OPPOSING THE “NARROW GAUGE” DEVELOPMENT PROPOSAL

narrow gauge

MG2 of Quincy, one of Boston’s major developers of residential housing, has shocked the Jeffries Point neighborhood with a development proposal that cannot stand and will not stand. This proposal does have one benefit : it has turned Zoning Reform from legal esoterica to a first priority.

The above picture shows the proposal as presented : 99 units, 90 parking places, buildings 55 to 70 feet high. (The hulk-like structure between Maverick and Everett Streets looks especially monstrous.) It occupies four strips of land, long unused, that before 1940 belonged to the Boston, Revere & Lynn Railway right of way. That railway, rendered bankrupt by the rise of automobile use, followed the current Blue Line to its Wood Island station, then veered eastward onto land now belonging to Logan Airport, after which, at Maverick Street, it entered the Jeffries Point neighborhood; culminating in a  tunnel underneath Sumner and Webster Streets, from which it emerged to a ferry depot on the water side of Marginal Street. In 1940 the rail line ceased operation, and all the tracks, electric poles, and signage were removed. The land on which it ran was never used again. 40 years ago, according to deeds at the Suffolk Registry, its four “vacant parcels” were bought by Hugo Ascolillo, then of 192 Everett Street. (See Book 9048, Page 356, April 1978; grantors were Vincent A LoPresti and Sidney Boorstein, purchase price $ 4500.00.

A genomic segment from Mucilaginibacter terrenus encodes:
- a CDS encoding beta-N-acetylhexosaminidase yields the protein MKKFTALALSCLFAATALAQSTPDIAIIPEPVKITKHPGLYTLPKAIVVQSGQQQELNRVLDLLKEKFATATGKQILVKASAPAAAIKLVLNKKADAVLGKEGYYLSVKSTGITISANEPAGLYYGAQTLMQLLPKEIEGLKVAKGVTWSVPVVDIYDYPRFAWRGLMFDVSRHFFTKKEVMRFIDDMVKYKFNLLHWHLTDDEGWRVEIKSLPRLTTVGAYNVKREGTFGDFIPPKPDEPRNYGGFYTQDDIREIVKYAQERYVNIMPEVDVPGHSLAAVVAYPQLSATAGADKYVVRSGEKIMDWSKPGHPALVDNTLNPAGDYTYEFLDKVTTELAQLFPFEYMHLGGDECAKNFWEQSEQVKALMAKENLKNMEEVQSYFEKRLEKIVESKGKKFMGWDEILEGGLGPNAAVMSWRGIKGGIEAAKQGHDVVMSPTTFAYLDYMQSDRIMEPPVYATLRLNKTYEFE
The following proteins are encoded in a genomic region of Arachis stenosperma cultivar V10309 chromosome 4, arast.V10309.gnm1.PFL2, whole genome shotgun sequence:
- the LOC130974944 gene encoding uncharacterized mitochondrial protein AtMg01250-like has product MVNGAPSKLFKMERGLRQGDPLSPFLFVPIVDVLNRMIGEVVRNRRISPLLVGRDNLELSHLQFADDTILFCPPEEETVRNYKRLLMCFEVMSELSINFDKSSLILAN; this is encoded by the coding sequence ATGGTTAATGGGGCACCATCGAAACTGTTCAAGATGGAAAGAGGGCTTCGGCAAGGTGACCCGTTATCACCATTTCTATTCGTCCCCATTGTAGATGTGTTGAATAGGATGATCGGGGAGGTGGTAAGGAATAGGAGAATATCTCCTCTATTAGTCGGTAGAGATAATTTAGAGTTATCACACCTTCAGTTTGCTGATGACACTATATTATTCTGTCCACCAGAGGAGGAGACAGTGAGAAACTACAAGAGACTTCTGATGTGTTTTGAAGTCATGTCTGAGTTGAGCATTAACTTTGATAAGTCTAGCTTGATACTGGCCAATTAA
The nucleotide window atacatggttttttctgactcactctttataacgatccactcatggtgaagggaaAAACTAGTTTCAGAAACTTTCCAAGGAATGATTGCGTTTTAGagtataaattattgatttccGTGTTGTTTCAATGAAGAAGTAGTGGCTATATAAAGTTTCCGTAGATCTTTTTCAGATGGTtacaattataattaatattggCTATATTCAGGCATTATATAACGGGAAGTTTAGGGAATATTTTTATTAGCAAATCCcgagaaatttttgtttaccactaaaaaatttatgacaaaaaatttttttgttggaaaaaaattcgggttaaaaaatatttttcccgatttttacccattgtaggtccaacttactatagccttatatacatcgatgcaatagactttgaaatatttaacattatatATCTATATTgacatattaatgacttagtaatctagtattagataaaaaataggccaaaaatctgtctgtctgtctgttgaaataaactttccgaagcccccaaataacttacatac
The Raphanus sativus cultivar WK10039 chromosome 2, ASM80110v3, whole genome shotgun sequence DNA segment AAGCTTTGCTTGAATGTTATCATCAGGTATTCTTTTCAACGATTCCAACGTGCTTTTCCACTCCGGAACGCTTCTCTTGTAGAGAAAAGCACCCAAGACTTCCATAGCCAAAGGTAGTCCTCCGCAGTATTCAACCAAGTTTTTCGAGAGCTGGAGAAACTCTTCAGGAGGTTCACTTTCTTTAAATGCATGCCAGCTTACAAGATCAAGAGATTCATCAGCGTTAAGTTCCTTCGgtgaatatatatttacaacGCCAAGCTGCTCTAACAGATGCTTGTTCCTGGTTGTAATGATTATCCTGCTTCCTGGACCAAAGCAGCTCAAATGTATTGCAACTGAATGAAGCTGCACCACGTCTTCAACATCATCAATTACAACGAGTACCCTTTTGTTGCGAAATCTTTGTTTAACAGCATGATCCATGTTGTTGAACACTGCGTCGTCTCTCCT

At that time most of East Boston had not attracted investor interest in at least two generations. I’ve told how my Aunt Elizabeth, coming home to my Mom’s funeral in 1970, after living in Cleveland., Ohio since 1928, recognized every building and even every store. In the area you can find single family houses built after 1950, but very few.  Why Hugo Asoclillo bought these vacant lots, is anybody’s guess. Certainly he didn’t do anything with them.